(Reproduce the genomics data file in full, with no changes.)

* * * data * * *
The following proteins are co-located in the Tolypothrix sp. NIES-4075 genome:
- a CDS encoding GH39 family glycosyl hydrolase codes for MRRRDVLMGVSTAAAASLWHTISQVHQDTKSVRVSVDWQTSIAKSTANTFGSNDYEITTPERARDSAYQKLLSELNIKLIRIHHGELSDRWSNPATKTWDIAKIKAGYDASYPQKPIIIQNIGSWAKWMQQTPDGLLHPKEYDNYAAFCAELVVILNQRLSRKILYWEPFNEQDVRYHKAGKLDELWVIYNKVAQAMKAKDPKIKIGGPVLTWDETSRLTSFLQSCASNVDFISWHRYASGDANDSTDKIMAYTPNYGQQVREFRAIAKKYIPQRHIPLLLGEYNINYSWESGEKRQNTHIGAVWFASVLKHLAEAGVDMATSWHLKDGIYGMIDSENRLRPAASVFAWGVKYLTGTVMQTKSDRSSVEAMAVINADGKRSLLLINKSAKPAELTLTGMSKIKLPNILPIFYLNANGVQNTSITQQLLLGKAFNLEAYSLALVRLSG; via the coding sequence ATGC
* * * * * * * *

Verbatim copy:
The following proteins are co-located in the Tolypothrix sp. NIES-4075 genome:
- a CDS encoding GH39 family glycosyl hydrolase codes for MRRRDVLMGVSTAAAASLWHTISQVHQDTKSVRVSVDWQTSIAKSTANTFGSNDYEITTPERARDSAYQKLLSELNIKLIRIHHGELSDRWSNPATKTWDIAKIKAGYDASYPQKPIIIQNIGSWAKWMQQTPDGLLHPKEYDNYAAFCAELVVILNQRLSRKILYWEPFNEQDVRYHKAGKLDELWVIYNKVAQAMKAKDPKIKIGGPVLTWDETSRLTSFLQSCASNVDFISWHRYASGDANDSTDKIMAYTPNYGQQVREFRAIAKKYIPQRHIPLLLGEYNINYSWESGEKRQNTHIGAVWFASVLKHLAEAGVDMATSWHLKDGIYGMIDSENRLRPAASVFAWGVKYLTGTVMQTKSDRSSVEAMAVINADGKRSLLLINKSAKPAELTLTGMSKIKLPNILPIFYLNANGVQNTSITQQLLLGKAFNLEAYSLALVRLSG; via the coding sequence ATGC